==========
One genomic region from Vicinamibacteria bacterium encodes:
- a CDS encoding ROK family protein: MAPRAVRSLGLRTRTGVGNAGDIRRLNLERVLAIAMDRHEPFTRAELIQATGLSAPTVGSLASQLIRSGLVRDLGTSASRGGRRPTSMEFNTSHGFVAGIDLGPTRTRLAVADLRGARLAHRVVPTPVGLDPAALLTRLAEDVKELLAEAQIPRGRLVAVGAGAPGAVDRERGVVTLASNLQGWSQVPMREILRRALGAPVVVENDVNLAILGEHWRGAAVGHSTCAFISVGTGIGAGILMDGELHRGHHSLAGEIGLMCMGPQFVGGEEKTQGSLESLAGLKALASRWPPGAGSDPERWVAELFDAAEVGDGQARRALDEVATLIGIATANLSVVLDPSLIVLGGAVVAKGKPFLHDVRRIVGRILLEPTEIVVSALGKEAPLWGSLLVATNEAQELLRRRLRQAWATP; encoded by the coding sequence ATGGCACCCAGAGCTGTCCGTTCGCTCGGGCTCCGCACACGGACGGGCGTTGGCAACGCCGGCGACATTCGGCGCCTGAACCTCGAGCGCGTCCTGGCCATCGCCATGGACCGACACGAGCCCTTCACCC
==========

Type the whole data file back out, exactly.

One genomic region from Vicinamibacteria bacterium encodes:
- a CDS encoding ROK family protein: MAPRAVRSLGLRTRTGVGNAGDIRRLNLERVLAIAMDRHEPFTRAELIQATGLSAPTVGSLASQLIRSGLVRDLGTSASRGGRRPTSMEFNTSHGFVAGIDLGPTRTRLAVADLRGARLAHRVVPTPVGLDPAALLTRLAEDVKELLAEAQIPRGRLVAVGAGAPGAVDRERGVVTLASNLQGWSQVPMREILRRALGAPVVVENDVNLAILGEHWRGAAVGHSTCAFISVGTGIGAGILMDGELHRGHHSLAGEIGLMCMGPQFVGGEEKTQGSLESLAGLKALASRWPPGAGSDPERWVAELFDAAEVGDGQARRALDEVATLIGIATANLSVVLDPSLIVLGGAVVAKGKPFLHDVRRIVGRILLEPTEIVVSALGKEAPLWGSLLVATNEAQELLRRRLRQAWATP; encoded by the coding sequence ATGGCACCCAGAGCTGTCCGTTCGCTCGGGCTCCGCACACGGACGGGCGTTGGCAACGCCGGCGACATTCGGCGCCTGAACCTCGAGCGCGTCCTGGCCATCGCCATGGACCGACACGAGCCCTTCACCC